There has been a great deal of discussion as to what should be the fate of the officers and crew. The opinion that prevailed is that all depends upon the circumstances, and that it is necessary to leave it to the neutral to settle the matter. Wc have therefore mentioned several possible solutions without indicating any preference, as desired by certain delegations which thought that, as a rule, the crew ought to be left on board their ship. There has been accepted, however, an amendment moved by the Italian delegation, according to which a sufficient number of men for looking after the vessel must be left on board. To the objection that there were no analogous provisions in the regulations of land warfare, it was replied that cannon or other arms are not so valuable as ships, which for want of upkeep may easily deteriorate and even become useless. The amendment was carried by 11 votes (Germany, United States, Brazil, Denmark, Spain, France, Italy, Netherlands, Russia, Sweden, Turkey) against 2 (Great Britain, Japan), and 1 abstention (Norway).

Apropos of t he cases regulated by this Article 24, there was mentioned the case of a warship wishing to go to sea too soon, before the expiration of the twenty-four hours provided by Article 16; no question then arises of disarming the ship but only of preventing its departure, which is easier to do.4

It will be noted that no mention is made of the expenses of maintaining the ship, its officers and crew during the period of internment, it evidently being assumed that the government to which the ship belongs will

* Deuxieme Conference Internationale de la Paix, Vol. 1, p. 322.

always be willing to defray such expenses in order to preserve its valuable property in the ship.


The late Mr. W. E. Hall was no lover of the United States, as appears from many passages from his treatise on international law. It is therefore consoling at the present time to recall his commendation of our neutral policy when that policy is being questioned by a belligerent better known for its efficiency in war than for its contributions to neutrality. In the first edition of his International Law, published in 1880, Mr. Hall said, and the passage has been retained in the subsequent editions of his work:

The policy of the United States in 1793 constitutes an epoch in the development of the usages of neutrality. There can be no doubt that it was intended and believed to give effect to the obligations then incumbent upon neutrals. But it represented by far the most advanced existing opinions as to what those obligations were; and in some points it even went further than authoritative international custom has up to the present time advanced. In the main however it is identical with the standard of conduct which is now adopted by the community of nations. (Hall, 4th Ed., p. 616.)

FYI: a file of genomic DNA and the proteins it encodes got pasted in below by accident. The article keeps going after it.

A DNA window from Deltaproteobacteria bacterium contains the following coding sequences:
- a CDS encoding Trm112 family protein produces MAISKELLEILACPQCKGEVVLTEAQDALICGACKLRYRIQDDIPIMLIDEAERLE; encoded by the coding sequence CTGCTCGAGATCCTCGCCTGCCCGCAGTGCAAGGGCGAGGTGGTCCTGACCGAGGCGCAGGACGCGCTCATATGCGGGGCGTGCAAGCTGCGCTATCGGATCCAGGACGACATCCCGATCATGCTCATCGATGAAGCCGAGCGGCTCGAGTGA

Admitting this statement to be substantially true, it is a fact that the United States has, by reason of its domestic law and procedure, found it very difficult to comply with those neutral duties which have recently made their appearance in international law. This is, in a way, surprising when it is borne in mind that international law has, since the beginning of our country, been regarded as a part of our municipal law, enforceable in and binding upon our courts. Thus, in a comparatively recent decision, the Supreme Court stated that "foreign municipal laws must indeed be proved as facts, but it is not so with the law of nations." (The Scotia, 14 Wallace, 170.) That is to say, the court takes judicial notice of international law. In a still more recent case the Supreme Court held that "international law is part of our law, and must be ascertained and administered by the courts of justice of appropriate jurisdiction, as often as questions of right depending upon it are duly presented for their determination." (The Paquete Habana, 1899,175 U. S. 677.) The court next proceeded to enumerate the sources of international law, or rather, the authorities by which it would be bound. "For this purpose, where there is no treaty, and no controlling executive or legislative act or judicial decision, resort must be had to the customs and usages of civilized nations; and, as evidence of these, to the works of jurists and commentators, who, by years of labor, research, and experience, have made themselves peculiarly well acquainted with the subjects of which they treat." This decision settles the relation of international law to the municipal law of the United States as clearly and finally as a court can settle anything properly submitted to it.

As our government is a government of law, it follows that the government is bound by international law and is responsible for failure to comply with its dictates. It follows also that, in purely civil matters, international law will be taken notice of judicially and applied by the courts to the questions submitted to them for decision.